Chai Creme Anglaise French sauce

Good quality, homemade custard is nothing in comparison to packet mixes. I guess that’s a given, since it’s made with a whole vanilla pod (bean) with its seeds scraped out to show the evidence: flecks of pure yet simple exotic luxury.

However, being in France for so long now has made a change to my custard ideas. For thick, hot custard fans I’m not going to upset you: British-style custard goes perfectly with British-style hot puddings. For the thinner, cooler French crème anglaise it goes perfectly with French-style chocolate desserts – especially the classic chocolate fondant cake.

chai tea creme anglaise

How to make a Chai Tea Creme Anglaise

Vanilla is never plain and simple but this is why I also love cooking from scratch: you can play with flavours and a crème anglaise is perfect to infuse the likes of tea in the milk to give a personalised touch with its accompanying desserts.  In this case, a spiced Chai tea (or other spiced tea or infusion) is perfect with our favourite Chocolate Ginger Fondant Cake.

As you can see from the above illustration, I measured out 50g sugar before mixing with the eggs.  The recipe below calls for only 40g, as while developing this, it didn’t need quite as much sugar.  The secret I’ve learned from many cool French pastry chefs is not to over sugar recipes – that way, you get all the flavour sensations and, in this case, the Chai Tea flavour shines through.

Chai Tea Creme Anglaise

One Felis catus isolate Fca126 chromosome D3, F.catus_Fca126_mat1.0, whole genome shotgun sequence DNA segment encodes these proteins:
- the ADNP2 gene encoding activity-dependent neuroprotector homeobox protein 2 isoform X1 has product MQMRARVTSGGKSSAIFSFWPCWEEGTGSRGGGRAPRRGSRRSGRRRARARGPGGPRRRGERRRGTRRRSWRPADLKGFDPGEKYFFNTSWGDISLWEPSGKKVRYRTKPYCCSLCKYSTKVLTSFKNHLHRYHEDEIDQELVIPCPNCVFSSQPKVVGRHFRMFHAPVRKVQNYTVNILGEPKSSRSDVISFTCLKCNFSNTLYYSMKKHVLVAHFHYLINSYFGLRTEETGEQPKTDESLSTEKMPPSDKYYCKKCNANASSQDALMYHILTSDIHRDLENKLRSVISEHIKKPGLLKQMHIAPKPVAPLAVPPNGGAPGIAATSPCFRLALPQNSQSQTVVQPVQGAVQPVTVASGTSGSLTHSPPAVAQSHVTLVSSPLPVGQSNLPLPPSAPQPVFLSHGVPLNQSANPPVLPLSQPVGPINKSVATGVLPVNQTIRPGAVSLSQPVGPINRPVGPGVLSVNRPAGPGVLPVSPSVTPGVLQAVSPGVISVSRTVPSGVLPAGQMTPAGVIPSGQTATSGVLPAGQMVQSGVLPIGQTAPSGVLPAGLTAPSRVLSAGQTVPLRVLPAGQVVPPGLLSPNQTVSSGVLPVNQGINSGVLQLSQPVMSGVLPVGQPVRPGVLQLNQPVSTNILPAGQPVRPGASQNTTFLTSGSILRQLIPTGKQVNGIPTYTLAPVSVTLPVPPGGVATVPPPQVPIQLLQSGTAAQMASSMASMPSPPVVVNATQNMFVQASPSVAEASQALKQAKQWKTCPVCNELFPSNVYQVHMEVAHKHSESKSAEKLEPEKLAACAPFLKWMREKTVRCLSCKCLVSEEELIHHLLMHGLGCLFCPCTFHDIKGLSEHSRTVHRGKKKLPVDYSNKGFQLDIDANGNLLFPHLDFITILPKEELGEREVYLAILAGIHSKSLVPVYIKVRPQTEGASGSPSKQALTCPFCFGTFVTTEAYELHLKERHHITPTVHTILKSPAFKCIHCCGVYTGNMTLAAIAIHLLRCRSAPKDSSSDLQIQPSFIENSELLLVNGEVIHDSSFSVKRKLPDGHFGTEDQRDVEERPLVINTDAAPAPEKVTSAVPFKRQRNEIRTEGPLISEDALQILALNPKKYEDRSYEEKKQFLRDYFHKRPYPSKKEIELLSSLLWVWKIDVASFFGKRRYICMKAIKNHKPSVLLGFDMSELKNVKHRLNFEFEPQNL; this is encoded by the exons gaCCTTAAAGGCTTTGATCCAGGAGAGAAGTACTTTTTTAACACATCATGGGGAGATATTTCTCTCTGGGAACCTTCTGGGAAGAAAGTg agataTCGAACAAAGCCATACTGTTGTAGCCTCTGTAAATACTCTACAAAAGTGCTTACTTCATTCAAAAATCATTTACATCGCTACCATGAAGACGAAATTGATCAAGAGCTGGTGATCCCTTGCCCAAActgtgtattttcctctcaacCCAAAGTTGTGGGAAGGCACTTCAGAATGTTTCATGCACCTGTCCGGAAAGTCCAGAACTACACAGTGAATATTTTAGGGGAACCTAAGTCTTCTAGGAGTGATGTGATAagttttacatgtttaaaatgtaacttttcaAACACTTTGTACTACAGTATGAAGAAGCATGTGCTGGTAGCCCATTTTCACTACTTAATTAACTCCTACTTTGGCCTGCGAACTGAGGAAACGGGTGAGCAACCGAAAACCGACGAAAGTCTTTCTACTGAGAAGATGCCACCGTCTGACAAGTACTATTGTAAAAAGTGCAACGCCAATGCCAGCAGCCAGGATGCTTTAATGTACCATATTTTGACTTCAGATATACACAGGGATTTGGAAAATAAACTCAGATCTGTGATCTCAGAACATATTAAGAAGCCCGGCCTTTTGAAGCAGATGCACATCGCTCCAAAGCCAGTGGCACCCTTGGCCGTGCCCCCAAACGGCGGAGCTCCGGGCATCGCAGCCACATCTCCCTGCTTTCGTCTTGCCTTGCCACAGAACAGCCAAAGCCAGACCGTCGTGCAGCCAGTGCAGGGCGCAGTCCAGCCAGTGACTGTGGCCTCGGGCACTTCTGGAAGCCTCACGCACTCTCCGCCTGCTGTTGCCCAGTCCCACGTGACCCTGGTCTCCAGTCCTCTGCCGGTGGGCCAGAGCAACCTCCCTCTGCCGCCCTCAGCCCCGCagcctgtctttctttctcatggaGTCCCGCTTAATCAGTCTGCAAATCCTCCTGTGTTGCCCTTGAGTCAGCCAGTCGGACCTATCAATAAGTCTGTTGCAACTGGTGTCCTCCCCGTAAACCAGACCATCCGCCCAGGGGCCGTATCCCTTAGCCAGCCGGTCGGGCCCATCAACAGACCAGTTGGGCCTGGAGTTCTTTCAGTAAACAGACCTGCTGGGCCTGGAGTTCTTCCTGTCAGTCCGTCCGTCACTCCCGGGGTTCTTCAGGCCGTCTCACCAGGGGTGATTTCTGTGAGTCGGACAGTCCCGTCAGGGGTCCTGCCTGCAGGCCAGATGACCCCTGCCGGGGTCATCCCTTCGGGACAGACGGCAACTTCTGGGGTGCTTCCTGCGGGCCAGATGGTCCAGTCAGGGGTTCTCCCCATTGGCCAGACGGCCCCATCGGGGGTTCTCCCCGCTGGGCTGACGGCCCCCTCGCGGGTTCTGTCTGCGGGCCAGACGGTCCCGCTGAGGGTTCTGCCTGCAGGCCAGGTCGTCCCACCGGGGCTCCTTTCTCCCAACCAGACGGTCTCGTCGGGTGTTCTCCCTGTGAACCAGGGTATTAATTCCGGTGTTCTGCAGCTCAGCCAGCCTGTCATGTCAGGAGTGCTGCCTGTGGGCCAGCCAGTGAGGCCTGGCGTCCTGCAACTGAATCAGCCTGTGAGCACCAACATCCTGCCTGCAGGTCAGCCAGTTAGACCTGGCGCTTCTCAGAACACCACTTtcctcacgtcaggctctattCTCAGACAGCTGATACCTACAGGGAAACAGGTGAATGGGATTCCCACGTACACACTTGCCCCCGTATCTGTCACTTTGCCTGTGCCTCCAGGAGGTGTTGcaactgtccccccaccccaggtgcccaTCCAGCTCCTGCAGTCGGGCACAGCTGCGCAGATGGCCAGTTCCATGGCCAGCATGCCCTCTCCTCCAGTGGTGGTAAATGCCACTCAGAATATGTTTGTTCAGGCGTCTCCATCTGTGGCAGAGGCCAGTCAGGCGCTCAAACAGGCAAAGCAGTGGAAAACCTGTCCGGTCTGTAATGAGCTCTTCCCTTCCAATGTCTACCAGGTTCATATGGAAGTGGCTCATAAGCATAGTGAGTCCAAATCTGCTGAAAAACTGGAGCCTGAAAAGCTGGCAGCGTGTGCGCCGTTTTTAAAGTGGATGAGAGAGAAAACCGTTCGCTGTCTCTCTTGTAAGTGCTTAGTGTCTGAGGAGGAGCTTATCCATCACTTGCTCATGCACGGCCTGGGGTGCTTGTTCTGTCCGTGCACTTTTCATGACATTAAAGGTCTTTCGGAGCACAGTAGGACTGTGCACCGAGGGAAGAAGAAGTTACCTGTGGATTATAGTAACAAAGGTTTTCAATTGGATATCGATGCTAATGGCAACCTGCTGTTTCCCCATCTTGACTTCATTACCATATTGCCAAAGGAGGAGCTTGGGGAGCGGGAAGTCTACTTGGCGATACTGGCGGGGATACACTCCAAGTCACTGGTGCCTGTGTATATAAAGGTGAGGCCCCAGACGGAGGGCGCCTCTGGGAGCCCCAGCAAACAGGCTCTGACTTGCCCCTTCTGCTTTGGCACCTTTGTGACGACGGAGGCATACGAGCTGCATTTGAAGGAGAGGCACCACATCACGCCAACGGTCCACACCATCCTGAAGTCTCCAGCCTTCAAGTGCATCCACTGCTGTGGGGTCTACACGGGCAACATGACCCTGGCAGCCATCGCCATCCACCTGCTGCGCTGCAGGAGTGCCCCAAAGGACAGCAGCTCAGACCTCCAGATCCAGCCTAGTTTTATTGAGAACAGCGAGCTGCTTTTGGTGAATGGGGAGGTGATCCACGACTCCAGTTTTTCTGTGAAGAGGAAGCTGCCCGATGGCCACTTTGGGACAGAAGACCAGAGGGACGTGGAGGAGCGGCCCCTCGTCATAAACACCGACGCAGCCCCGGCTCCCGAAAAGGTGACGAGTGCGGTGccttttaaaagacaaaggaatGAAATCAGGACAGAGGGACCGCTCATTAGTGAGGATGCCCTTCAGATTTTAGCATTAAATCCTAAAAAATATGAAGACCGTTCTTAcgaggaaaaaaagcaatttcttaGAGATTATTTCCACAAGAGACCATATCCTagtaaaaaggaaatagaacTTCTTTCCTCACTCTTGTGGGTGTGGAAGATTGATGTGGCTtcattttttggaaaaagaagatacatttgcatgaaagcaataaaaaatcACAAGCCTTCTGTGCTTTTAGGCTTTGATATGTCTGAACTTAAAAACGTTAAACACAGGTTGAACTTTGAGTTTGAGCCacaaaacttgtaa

5 from 2 votes
Chai Tea Creme Anglaise
Prep Time
5 mins
Cook Time
15 mins
Cooling Time
45 mins
Total Time
20 mins
 

A spicy tea-infused twist to the French classic thin vanilla custard, Crème Anglaise, which is normally served at room temperature with fondant chocolate cake. Infused with spicy tea, this goes perfectly with a chocolate ginger fondant cake.

Course: Condiments
Cuisine: French
Keyword: chai sauce, chai tea, creme anglaise, custard, french custard
Servings: 8 people
Calories: 70 kcal
Author: Jill Colonna
Ingredients
  • 300 g (10.5oz) whole milk full fat
  • 1 teabag sachet Chai tea (or any other spiced infusion or tea)
  • 3 organic egg yolks
  • 40 g (1.5oz) sugar
Instructions
  1. Heat the milk and teabag gently in a saucepan until the milk is just about at boiling point. Remove the milk from the heat and cover, leaving the tea to infuse in the milk for 10 minutes then discard the teabag.

  2. Meanwhile, whisk the yolks and sugar in a bowl until light and creamy. Pour over the warm milk, whisking continuously then transfer to the saucepan back on a medium heat.

  3. Continue to whisk or stir the sauce with a wooden spoon until it thickens. The sauce is ready when your finger can run a line down the back of the spoon and it leaves a clean trace.

  4. Immediately remove from the heat, strain into a bowl then transfer to serving jugs and leave to cool in the fridge until ready to serve. 

Recipe Notes

Nutritional Information Per Serving:
70 calories; 2g protein; 7g fat; 4g carbohydrates

Although this uses Chai tea to accompany the Chocolate Ginger Fondant Cake, other teas can be used. As the milk has to be heated first, infuse your favourite tea to fragrance the milk and personalise this to suit your taste. I also love adding a tablespoon of Matcha green tea powder. Orange or lemon zest (unwaxed) is another delicious addition for chocolate cake.

The sauce can be stored in the fridge, sealed in a container for up to 5 days. Remove from the fridge 30 minutes before serving, so that it's at room temperature. If you prefer it hot, then reheat gently (although it will tend to curdle, be careful: in this case, strain the sauce by mixing in a blender). 

Jill Colonna

MadAboutMacarons.com

Incidentally, the humble crumble is popular in France but instead of serving it with British-style custard, they don’t even serve it with crème anglaise; they tend to serve the crrrum-belle on its own!